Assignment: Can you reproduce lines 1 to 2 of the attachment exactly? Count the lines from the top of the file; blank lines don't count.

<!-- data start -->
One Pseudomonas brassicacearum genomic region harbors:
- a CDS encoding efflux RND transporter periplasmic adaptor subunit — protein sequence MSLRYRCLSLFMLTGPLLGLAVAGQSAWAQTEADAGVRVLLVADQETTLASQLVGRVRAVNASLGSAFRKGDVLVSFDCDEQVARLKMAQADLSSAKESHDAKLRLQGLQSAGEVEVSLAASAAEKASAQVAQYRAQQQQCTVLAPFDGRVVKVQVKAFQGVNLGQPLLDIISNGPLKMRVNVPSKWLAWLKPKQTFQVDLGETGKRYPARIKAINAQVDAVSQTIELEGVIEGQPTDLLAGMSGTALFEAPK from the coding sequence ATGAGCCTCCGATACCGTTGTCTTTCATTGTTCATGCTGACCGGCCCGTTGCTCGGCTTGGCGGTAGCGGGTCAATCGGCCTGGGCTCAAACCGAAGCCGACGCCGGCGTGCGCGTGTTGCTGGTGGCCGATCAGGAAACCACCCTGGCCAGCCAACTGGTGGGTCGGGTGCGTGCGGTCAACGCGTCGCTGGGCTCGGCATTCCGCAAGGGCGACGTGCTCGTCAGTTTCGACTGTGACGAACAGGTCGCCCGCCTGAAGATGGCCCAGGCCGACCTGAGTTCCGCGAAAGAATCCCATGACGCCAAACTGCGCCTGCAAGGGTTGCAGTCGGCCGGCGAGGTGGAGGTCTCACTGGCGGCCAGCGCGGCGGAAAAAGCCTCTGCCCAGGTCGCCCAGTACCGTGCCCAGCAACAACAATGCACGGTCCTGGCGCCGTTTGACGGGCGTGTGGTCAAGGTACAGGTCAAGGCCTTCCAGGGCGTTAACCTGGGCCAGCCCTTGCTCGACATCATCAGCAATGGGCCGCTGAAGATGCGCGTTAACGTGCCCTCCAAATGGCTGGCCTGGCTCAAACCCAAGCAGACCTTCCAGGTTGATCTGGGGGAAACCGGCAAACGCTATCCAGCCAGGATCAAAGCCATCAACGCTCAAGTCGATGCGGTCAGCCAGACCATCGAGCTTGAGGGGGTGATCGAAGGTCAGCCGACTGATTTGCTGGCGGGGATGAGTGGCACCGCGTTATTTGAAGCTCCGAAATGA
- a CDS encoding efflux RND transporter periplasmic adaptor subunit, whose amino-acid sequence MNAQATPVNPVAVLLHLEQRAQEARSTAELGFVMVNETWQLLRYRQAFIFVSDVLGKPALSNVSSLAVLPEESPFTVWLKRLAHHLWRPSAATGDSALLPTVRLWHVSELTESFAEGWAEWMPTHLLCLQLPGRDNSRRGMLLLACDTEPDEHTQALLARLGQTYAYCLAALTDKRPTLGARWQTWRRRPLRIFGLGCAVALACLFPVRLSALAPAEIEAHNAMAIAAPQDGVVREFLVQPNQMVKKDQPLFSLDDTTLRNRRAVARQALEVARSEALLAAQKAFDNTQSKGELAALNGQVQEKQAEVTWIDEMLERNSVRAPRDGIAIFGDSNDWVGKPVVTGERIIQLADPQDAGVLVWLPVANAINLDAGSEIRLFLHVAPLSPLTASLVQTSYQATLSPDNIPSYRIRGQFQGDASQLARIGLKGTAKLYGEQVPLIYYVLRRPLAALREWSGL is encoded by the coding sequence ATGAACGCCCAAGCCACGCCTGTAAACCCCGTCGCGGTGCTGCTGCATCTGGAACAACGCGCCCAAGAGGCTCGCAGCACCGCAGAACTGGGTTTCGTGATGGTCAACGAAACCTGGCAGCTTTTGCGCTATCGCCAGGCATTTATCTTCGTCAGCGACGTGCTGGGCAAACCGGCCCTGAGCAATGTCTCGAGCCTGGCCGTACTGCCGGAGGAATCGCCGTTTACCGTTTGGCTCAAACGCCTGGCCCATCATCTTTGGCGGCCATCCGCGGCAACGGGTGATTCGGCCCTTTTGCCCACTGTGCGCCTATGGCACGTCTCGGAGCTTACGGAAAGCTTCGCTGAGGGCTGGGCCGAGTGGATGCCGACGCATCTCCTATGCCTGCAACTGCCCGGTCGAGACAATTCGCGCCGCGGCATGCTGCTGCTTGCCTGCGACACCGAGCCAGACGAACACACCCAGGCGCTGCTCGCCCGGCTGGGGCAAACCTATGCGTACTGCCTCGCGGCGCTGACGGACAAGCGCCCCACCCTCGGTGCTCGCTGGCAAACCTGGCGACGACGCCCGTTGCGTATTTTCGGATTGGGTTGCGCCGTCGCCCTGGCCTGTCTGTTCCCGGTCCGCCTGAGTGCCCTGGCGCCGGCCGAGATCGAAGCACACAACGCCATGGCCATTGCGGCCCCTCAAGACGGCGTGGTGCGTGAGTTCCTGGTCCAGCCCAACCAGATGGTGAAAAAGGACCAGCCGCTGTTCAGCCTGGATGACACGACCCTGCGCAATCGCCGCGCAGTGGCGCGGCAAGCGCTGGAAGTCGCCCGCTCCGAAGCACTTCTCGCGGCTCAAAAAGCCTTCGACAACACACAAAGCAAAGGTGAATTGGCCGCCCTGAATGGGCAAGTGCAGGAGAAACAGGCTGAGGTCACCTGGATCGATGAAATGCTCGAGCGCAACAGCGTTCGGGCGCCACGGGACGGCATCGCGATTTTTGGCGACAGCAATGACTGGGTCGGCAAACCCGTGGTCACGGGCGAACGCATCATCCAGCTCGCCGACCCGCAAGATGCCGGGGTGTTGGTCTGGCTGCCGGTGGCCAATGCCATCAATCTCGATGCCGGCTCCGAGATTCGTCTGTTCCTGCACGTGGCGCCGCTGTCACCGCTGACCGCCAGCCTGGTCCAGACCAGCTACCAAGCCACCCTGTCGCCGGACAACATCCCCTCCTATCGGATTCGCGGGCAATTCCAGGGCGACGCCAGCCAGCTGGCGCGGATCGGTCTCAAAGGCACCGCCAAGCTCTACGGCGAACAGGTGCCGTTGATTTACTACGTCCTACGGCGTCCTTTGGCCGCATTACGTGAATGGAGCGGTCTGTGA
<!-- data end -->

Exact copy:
One Pseudomonas brassicacearum genomic region harbors:
- a CDS encoding efflux RND transporter periplasmic adaptor subunit — protein sequence MSLRYRCLSLFMLTGPLLGLAVAGQSAWAQTEADAGVRVLLVADQETTLASQLVGRVRAVNASLGSAFRKGDVLVSFDCDEQVARLKMAQADLSSAKESHDAKLRLQGLQSAGEVEVSLAASAAEKASAQVAQYRAQQQQCTVLAPFDGRVVKVQVKAFQGVNLGQPLLDIISNGPLKMRVNVPSKWLAWLKPKQTFQVDLGETGKRYPARIKAINAQVDAVSQTIELEGVIEGQPTDLLAGMSGTALFEAPK from the coding sequence ATGAGCCTCCGATACCGTTGTCTTTCATTGTTCATGCTGACCGGCCCGTTGCTCGGCTTGGCGGTAGCGGGTCAATCGGCCTGGGCTCAAACCGAAGCCGACGCCGGCGTGCGCGTGTTGCTGGTGGCCGATCAGGAAACCACCCTGGCCAGCCAACTGGTGGGTCGGGTGCGTGCGGTCAACGCGTCGCTGGGCTCGGCATTCCGCAAGGGCGACGTGCTCGTCAGTTTCGACTGTGACGAACAGGTCGCCCGCCTGAAGATGGCCCAGGCCGACCTGAGTTCCGCGAAAGAATCCCATGACGCCAAACTGCGCCTGCAAGGGTTGCAGTCGGCCGGCGAGGTGGAGGTCTCACTGGCGGCCAGCGCGGCGGAAAAAGCCTCTGCCCAGGTCGCCCAGTACCGTGCCCAGCAACAACAATGCACGGTCCTGGCGCCGTTTGACGGGCGTGTGGTCAAGGTACAGGTCAAGGCCTTCCAGGGCGTTAACCTGGGCCAGCCCTTGCTCGACATCATCAGCAATGGGCCGCTGAAGATGCGCGTTAACGTGCCCTCCAAATGGCTGGCCTGGCTCAAACCCAAGCAGACCTTCCAGGTTGATCTGGGGGAAACCGGCAAACGCTATCCAGCCAGGATCAAAGCCATCAACGCTCAAGTCGATGCGGTCAGCCAGACCATCGAGCTTGAGGGGGTGATCGAAGGTCAGCCGACTGATTTGCTGGCGGGGATGAGTGGCACCGCGTTATTTGAAGCTCCGAAATGA